• Make sure you go to a place that will provide you with the best advisers, don’t focus too much on the location of the program
  • Apply to more than one doctoral program— you can negotiate funding offers
  • Make sure you take visits to the places you would really want to study. Make sure you meet all the key people you have been emailing/contacting beforehand.
  • Look up articles by topic you’re interested in, find out where those people work, and look into the programs at their school.
    • Make sure the faculty that you are looking for are real faculty, not adjunct, lecturers. Look for assistant, associate professors or professors. Be careful about looking at deans because they will be focused on administrative things.

What matters in a PhD application?

  • Tell them what frustrates you, tell them about the gaps in the literature, and why your research will help.
  • You should demonstrate a passion to understand why things happen a certain way and why that strikes you
  • What questions from your field/work experience have to you in regards to your research interest?
    • How does your personal experiences lead to new research?
  • They are looking to see if you can be a researcher. That’s really what they want to know. Are you interested in research?
    • Can you phrase a research question that’s practical?
    • Don’t sound too narrowly focused on your research question that you don’t seem interested/willing to grow and develop different ideas when you enter the program
  • Try to make sure majority of your recommendation letters are from researchers.
  • Let them know you know methodology

Words of advice from recent PhD grads:

  • Join a writing group to hold yourself accountable to writing
  • Most dissertations are between 150-300 pages
  • Think about each chapter as being a bunch of 20 or 30 page papers
  • Don’t get the “ I don’t belong here blues”
  • Don’t take extra courses you don’t need to graduate. Just take what you need. However, if you think a extra class will give you more insight on your research, do it.
  • Could be a good idea to collaborate with an organization and come up with a research question.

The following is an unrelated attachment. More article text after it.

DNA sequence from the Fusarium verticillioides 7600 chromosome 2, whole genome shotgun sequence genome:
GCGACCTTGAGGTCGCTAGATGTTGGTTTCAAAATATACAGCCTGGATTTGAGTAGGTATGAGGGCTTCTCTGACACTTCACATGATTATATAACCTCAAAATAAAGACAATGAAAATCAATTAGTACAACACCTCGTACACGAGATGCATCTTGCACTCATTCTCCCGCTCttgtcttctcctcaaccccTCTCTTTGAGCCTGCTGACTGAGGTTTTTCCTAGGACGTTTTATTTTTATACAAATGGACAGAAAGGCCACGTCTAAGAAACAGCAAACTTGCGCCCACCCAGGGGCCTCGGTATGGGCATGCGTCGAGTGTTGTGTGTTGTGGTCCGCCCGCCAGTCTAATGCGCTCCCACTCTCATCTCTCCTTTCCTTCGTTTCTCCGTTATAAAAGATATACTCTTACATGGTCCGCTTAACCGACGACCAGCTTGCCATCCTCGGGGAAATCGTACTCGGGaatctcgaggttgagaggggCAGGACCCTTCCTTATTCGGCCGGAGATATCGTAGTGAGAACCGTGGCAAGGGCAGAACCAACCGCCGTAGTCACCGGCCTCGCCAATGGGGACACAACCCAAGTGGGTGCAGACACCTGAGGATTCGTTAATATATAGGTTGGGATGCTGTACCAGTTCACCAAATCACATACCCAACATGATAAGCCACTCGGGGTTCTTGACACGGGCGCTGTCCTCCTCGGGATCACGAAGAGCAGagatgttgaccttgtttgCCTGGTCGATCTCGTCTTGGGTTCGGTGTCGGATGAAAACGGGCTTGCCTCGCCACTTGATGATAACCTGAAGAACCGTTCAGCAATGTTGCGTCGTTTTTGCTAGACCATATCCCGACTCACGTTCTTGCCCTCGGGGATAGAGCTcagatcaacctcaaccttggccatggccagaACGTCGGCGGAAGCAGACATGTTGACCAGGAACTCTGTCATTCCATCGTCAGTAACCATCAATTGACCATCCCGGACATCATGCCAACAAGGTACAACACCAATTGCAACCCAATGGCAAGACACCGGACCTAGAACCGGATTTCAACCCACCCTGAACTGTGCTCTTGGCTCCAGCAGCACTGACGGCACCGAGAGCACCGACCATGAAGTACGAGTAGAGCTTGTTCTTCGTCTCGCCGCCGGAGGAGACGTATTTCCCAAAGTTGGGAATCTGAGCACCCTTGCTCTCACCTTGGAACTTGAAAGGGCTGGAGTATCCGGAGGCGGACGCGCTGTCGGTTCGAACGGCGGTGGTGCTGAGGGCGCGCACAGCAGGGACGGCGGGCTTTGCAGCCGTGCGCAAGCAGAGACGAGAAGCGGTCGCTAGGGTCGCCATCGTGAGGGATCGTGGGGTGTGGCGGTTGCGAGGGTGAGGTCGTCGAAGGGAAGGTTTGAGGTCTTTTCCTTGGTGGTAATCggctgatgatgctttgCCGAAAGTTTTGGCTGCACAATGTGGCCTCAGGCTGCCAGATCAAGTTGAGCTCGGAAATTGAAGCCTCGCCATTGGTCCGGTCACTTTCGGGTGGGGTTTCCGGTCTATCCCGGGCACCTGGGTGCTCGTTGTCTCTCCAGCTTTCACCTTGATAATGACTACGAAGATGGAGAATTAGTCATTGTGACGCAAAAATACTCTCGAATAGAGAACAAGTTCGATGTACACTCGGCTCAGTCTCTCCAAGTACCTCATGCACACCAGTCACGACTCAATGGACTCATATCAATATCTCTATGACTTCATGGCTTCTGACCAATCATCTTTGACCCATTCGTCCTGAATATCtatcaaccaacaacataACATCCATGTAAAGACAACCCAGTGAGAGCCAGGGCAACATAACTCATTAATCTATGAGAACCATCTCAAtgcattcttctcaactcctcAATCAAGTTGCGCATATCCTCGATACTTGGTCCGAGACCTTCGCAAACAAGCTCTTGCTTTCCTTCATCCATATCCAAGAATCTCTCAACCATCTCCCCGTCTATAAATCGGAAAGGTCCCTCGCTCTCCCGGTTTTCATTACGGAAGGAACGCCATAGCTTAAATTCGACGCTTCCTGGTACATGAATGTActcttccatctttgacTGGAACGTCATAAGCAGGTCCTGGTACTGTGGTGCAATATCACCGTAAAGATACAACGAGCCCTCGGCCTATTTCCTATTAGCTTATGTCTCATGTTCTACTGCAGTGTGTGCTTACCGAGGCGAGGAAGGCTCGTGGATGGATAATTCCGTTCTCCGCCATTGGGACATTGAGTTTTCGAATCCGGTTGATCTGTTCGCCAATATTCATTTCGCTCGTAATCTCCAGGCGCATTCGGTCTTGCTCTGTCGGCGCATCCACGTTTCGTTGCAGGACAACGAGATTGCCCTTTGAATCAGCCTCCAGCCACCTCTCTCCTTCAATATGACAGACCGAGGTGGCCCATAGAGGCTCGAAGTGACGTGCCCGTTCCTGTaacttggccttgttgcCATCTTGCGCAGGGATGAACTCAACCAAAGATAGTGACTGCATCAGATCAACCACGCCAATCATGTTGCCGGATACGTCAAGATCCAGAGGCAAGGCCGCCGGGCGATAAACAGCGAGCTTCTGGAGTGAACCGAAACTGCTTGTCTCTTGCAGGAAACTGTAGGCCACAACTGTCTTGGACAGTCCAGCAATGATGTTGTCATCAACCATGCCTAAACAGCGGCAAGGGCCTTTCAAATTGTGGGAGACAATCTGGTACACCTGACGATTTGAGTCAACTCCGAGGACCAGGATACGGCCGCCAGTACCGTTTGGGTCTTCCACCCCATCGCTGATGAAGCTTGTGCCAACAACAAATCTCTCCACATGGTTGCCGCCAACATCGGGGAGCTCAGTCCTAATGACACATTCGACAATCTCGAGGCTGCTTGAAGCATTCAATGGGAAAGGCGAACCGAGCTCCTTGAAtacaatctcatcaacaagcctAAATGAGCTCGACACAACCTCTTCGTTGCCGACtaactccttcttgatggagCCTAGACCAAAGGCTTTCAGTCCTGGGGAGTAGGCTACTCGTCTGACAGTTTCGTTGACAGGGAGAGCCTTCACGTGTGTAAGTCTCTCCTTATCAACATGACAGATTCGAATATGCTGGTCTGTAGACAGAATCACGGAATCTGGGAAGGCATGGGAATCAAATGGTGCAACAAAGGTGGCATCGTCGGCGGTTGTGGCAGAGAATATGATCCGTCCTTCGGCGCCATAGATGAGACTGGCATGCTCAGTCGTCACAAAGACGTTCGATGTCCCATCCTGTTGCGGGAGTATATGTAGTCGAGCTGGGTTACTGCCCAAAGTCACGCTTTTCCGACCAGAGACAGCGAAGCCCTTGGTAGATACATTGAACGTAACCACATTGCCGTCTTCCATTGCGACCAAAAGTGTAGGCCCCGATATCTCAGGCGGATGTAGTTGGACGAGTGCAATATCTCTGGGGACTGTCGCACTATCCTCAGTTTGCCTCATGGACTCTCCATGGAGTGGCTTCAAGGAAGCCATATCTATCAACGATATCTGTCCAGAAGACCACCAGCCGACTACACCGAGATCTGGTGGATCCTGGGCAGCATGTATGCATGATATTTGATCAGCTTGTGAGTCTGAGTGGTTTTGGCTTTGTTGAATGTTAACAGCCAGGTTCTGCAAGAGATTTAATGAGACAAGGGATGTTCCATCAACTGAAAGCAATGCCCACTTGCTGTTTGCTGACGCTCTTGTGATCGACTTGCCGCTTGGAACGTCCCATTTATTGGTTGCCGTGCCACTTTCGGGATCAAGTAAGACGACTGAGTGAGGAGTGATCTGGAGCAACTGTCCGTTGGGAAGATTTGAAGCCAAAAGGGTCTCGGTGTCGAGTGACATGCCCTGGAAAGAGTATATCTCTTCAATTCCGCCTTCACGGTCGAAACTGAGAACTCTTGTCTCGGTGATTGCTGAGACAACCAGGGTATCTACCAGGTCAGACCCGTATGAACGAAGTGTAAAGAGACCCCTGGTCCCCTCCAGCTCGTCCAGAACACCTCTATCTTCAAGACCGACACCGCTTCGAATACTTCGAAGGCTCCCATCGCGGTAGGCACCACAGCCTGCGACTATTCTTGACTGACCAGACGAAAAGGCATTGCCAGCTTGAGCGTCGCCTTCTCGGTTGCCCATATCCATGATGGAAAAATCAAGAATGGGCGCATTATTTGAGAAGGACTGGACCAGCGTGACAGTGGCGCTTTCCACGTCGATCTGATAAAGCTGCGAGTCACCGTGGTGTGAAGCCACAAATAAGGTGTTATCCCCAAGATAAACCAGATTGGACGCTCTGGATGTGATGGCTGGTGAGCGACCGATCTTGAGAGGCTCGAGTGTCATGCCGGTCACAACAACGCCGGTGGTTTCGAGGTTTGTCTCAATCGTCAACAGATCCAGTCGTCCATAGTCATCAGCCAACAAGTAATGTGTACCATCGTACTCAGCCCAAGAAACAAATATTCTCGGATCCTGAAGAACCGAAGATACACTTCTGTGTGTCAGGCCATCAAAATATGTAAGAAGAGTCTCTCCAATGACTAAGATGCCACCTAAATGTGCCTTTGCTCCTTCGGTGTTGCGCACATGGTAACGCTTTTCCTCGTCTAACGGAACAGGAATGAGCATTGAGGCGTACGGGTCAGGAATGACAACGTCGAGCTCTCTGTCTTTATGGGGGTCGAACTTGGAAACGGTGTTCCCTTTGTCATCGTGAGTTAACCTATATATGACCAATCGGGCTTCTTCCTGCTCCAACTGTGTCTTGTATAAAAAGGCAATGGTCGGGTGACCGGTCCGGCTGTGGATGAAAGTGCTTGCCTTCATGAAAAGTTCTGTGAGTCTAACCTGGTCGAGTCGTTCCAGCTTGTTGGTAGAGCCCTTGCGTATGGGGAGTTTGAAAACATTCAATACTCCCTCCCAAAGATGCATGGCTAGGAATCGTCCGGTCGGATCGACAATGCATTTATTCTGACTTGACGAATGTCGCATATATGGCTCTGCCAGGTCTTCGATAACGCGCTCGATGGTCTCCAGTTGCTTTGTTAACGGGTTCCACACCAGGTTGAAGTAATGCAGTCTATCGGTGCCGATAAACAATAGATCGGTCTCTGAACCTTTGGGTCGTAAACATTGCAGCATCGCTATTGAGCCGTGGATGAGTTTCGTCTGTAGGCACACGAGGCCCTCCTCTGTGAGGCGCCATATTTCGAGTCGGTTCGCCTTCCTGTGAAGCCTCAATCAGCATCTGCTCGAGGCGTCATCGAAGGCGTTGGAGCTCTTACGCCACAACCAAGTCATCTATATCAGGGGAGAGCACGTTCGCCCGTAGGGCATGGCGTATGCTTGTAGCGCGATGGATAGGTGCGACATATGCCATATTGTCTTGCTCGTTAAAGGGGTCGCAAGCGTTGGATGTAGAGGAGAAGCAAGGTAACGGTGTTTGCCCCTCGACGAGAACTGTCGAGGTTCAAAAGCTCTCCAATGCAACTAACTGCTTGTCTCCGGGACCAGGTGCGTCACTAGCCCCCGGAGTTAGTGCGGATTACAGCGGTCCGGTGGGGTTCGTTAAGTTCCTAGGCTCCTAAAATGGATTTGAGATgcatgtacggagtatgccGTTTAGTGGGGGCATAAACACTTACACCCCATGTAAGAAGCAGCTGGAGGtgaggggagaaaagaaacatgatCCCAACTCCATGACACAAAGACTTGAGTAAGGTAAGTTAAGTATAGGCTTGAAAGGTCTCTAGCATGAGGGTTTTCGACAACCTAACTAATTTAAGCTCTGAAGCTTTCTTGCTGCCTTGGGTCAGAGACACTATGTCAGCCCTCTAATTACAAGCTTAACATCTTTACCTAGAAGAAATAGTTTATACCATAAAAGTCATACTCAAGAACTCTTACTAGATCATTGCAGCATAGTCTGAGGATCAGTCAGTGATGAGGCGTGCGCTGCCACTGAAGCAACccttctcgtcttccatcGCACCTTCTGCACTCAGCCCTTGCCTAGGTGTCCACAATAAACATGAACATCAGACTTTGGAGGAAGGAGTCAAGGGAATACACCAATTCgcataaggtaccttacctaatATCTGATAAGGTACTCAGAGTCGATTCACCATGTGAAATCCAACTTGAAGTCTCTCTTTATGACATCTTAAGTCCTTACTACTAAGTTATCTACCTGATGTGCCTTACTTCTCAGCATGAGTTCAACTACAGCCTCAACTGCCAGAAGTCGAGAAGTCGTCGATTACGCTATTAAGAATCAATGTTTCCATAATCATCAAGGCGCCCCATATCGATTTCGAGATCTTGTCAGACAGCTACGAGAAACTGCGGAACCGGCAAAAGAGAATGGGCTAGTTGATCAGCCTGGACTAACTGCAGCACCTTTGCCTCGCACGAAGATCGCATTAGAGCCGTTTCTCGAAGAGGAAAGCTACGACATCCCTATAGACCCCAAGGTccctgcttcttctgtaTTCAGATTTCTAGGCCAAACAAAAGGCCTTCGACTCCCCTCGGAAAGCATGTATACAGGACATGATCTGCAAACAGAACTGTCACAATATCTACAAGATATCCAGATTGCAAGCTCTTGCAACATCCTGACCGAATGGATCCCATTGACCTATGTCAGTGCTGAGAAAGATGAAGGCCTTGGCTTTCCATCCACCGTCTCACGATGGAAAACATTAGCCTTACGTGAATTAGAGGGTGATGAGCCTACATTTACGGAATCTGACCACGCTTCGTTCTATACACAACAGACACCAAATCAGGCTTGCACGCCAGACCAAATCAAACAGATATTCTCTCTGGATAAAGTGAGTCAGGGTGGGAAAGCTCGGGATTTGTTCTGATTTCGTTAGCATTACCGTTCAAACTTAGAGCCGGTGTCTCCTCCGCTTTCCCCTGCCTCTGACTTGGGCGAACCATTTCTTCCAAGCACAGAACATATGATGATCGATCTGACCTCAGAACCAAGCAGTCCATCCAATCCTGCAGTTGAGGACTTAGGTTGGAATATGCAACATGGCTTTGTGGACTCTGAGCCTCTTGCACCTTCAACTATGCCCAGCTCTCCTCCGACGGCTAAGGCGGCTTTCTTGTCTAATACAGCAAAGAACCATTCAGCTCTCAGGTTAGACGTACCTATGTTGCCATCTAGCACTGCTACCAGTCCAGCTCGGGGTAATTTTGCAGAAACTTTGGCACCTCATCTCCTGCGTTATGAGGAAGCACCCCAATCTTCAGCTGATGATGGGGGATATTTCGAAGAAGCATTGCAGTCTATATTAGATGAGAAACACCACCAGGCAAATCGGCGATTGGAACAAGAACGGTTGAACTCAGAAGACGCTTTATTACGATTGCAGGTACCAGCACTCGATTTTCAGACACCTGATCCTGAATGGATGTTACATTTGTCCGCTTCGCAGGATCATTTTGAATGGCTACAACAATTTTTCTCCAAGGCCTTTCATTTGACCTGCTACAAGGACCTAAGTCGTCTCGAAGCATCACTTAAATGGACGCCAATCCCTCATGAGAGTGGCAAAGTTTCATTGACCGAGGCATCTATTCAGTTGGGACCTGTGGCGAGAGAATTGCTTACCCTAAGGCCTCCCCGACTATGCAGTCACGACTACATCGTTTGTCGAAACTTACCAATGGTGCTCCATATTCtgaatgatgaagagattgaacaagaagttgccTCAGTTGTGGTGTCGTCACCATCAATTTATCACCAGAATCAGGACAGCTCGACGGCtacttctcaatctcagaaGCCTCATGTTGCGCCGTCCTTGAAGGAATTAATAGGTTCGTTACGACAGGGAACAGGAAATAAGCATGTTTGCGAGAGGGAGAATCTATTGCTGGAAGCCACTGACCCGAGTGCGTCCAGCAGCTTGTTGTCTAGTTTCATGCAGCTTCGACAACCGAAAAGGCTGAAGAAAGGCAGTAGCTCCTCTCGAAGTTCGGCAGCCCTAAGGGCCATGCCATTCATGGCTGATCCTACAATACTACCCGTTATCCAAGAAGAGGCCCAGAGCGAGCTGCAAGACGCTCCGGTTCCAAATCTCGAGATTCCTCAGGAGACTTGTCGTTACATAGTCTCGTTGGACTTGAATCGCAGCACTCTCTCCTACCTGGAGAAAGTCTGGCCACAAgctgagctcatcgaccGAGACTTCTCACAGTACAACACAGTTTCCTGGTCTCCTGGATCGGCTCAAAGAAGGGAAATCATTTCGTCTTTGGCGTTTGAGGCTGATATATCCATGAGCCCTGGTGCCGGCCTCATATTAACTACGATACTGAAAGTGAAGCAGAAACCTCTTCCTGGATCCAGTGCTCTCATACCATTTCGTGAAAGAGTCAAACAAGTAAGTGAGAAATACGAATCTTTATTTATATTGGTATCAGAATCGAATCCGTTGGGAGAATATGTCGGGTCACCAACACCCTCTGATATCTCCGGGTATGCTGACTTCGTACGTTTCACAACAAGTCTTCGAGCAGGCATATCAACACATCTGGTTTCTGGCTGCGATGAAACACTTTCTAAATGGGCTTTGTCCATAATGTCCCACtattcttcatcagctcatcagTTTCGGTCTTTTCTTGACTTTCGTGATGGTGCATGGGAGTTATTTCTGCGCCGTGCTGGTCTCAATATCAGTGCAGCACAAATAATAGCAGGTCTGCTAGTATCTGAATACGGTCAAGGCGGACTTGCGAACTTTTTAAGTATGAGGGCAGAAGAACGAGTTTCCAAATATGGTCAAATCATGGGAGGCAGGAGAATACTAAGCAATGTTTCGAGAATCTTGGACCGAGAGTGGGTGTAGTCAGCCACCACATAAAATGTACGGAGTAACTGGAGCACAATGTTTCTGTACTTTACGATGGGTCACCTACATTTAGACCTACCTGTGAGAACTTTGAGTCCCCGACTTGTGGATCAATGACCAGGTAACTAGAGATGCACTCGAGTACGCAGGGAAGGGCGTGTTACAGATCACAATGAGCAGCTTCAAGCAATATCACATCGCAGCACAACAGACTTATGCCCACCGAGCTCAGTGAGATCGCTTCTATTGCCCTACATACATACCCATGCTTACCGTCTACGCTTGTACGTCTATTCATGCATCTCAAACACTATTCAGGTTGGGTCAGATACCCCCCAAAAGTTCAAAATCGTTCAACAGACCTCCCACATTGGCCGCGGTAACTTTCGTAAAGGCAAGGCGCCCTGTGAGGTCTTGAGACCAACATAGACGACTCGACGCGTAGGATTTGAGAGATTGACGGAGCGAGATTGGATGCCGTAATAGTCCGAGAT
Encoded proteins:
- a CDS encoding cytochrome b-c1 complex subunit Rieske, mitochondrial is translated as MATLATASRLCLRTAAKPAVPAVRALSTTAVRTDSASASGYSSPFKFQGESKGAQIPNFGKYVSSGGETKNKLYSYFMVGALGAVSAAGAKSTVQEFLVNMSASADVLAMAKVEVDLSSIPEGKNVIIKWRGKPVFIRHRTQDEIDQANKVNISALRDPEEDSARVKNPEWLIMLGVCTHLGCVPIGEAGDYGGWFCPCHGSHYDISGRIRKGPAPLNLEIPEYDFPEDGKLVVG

• If someone give you the opportunity to publish in a “edited volume” remember, they aren’t as good as journal publications.
  • *Undoing the silence—book that helps with writers block
  • *Writing your dissertation- teaches you to write your dissertation, 10 min a day
  • There is an option to do a 3 page paper dissertation or a full paper manuscript.

I hope you all were able to take something from these great notes listed in this blog post. I will definitely use this as a guide as I continue to search for doctoral programs this fall. I plan to enroll into a doctoral program Fall 2015, so I am currently in the same boat as many of you are, in applying for masters programs. My research interests in a nutshell: What are low-income communities doing to remove barriers to academic success for minority students and how are these communities preparing them for college and to graduate from college? My passion lies in college access and empowering students and families to rise above their current and past situations and follow their dreams.

If you are considering a PhD in Social Work, check out the UNC School of Social Work Doctoral Program http://ssw.unc.edu/programs/doctoral Enjoy!

Until next time folks~~ *

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About Monique Smith

Hi all! I am a final year MSW student! Concentration: Community, Management and Policy Practice Hometown: Erwin, NC Areas of Interest: Education policy, College Access, Rural Communities, Adolescents Field Placement: Blue Ribbon Mentor-Advocate Interesting Fact: I published my first devotional book entitled “Progression: Being Perfected” in May 2014 and it is available on amazon.com! Reach out to me with questions about field placements, class schedules, workload, and anything else you may have in mind! moniques@email.unc.edu